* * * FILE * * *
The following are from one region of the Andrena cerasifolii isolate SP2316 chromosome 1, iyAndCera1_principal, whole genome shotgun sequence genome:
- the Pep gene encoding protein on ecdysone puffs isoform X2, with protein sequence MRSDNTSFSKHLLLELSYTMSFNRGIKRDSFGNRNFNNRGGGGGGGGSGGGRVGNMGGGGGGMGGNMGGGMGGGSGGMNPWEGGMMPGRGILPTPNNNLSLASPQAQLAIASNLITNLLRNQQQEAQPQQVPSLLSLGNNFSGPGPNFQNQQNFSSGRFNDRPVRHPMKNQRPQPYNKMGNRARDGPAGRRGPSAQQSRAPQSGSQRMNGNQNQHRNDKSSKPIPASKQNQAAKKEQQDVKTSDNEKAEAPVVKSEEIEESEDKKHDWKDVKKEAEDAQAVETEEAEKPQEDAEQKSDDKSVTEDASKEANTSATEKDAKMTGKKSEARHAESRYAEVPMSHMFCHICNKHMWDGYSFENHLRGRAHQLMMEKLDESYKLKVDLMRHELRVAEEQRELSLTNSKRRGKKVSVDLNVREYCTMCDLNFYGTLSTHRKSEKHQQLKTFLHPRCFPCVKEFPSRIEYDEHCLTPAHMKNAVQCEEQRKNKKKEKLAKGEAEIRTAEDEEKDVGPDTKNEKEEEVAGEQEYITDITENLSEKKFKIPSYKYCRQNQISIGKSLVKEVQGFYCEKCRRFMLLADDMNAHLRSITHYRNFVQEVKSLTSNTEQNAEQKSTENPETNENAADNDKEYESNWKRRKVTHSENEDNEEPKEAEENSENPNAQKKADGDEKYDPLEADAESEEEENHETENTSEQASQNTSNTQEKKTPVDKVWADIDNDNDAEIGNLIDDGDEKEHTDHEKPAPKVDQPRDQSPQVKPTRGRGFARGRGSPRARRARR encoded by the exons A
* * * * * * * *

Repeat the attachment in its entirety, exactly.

The following are from one region of the Andrena cerasifolii isolate SP2316 chromosome 1, iyAndCera1_principal, whole genome shotgun sequence genome:
- the Pep gene encoding protein on ecdysone puffs isoform X2, with protein sequence MRSDNTSFSKHLLLELSYTMSFNRGIKRDSFGNRNFNNRGGGGGGGGSGGGRVGNMGGGGGGMGGNMGGGMGGGSGGMNPWEGGMMPGRGILPTPNNNLSLASPQAQLAIASNLITNLLRNQQQEAQPQQVPSLLSLGNNFSGPGPNFQNQQNFSSGRFNDRPVRHPMKNQRPQPYNKMGNRARDGPAGRRGPSAQQSRAPQSGSQRMNGNQNQHRNDKSSKPIPASKQNQAAKKEQQDVKTSDNEKAEAPVVKSEEIEESEDKKHDWKDVKKEAEDAQAVETEEAEKPQEDAEQKSDDKSVTEDASKEANTSATEKDAKMTGKKSEARHAESRYAEVPMSHMFCHICNKHMWDGYSFENHLRGRAHQLMMEKLDESYKLKVDLMRHELRVAEEQRELSLTNSKRRGKKVSVDLNVREYCTMCDLNFYGTLSTHRKSEKHQQLKTFLHPRCFPCVKEFPSRIEYDEHCLTPAHMKNAVQCEEQRKNKKKEKLAKGEAEIRTAEDEEKDVGPDTKNEKEEEVAGEQEYITDITENLSEKKFKIPSYKYCRQNQISIGKSLVKEVQGFYCEKCRRFMLLADDMNAHLRSITHYRNFVQEVKSLTSNTEQNAEQKSTENPETNENAADNDKEYESNWKRRKVTHSENEDNEEPKEAEENSENPNAQKKADGDEKYDPLEADAESEEEENHETENTSEQASQNTSNTQEKKTPVDKVWADIDNDNDAEIGNLIDDGDEKEHTDHEKPAPKVDQPRDQSPQVKPTRGRGFARGRGSPRARRARR encoded by the exons A